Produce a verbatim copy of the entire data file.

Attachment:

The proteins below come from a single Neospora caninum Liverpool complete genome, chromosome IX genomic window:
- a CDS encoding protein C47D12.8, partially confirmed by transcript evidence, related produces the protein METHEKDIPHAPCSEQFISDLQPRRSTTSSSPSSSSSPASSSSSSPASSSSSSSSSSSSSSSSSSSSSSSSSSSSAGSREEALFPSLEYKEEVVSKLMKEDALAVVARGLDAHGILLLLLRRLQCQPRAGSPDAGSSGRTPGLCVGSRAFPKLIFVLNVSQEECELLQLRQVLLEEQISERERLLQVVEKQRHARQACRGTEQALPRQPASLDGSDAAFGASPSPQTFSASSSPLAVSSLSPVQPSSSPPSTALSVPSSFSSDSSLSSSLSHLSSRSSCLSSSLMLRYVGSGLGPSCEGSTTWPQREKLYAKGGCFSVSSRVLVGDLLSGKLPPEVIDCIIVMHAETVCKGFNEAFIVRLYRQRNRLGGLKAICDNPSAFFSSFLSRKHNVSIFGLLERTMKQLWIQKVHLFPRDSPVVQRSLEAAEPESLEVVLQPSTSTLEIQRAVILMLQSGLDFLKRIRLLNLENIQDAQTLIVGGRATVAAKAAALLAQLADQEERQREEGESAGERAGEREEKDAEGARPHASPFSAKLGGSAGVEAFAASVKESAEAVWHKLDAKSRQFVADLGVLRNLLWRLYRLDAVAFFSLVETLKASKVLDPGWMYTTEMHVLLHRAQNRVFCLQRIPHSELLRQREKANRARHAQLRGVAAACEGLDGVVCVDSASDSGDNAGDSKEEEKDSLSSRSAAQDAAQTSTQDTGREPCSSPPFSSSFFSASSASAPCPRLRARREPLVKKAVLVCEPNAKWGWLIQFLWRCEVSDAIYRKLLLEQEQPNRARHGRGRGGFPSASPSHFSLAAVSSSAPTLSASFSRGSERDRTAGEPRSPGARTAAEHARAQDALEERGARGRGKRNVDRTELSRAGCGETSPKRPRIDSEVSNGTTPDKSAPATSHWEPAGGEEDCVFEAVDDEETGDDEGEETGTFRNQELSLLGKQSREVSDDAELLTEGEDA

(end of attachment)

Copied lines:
The proteins below come from a single Neospora caninum Liverpool complete genome, chromosome IX genomic window:
- a CDS encoding protein C47D12.8, partially confirmed by transcript evidence, related produces the protein METHEKDIPHAPCSEQFISDLQPRRSTTSSSPSSSSSPASSSSSSPASSSSSSSSSSSSSSSSSSSSSSSSSSSSAGSREEALFPSLEYKEEVVSKLMKEDALAVVARGLDAHGILLLLLRRLQCQPRAGSPDAGSSGRTPGLCVGSRAFPKLIFVLNVSQEECELLQLRQVLLEEQISERERLLQVVEKQRHARQACRGTEQALPRQPASLDGSDAAFGASPSPQTFSASSSPLAVSSLSPVQPSSSPPSTALSVPSSFSSDSSLSSSLSHLSSRSSCLSSSLMLRYVGSGLGPSCEGSTTWPQREKLYAKGGCFSVSSRVLVGDLLSGKLPPEVIDCIIVMHAETVCKGFNEAFIVRLYRQRNRLGGLKAICDNPSAFFSSFLSRKHNVSIFGLLERTMKQLWIQKVHLFPRDSPVVQRSLEAAEPESLEVVLQPSTSTLEIQRAVILMLQSGLDFLKRIRLLNLENIQDAQTLIVGGRATVAAKAAALLAQLADQEERQREEGESAGERAGEREEKDAEGARPHASPFSAKLGGSAGVEAFAASVKESAEAVWHKLDAKSRQFVADLGVLRNLLWRLYRLDAVAFFSLVETLKASKVLDPGWMYTTEMHVLLHRAQNRVFCLQRIPHSELLRQREKANRARHAQLRGVAAACEGLDGVVCVDSASDSGDNAGDSKEEEKDSLSSRSAAQDAAQTSTQDTGREPCSSPPFSSSFFSASSASAPCPRLRARREPLVKKAVLVCEPNAKWGWLIQFLWRCEVSDAIYRKLLLEQEQPNRARHGRGRGGFPSASPSHFSLAAVSSSAPTLSASFSRGSERDRTAGEPRSPGARTAAEHARAQDALEERGARGRGKRNVDRTELSRAGCGETSPKRPRIDSEVSNGTTPDKSAPATSHWEPAGGEEDCVFEAVDDEETGDDEGEETGTFRNQELSLLGKQSREVSDDAELLTEGEDA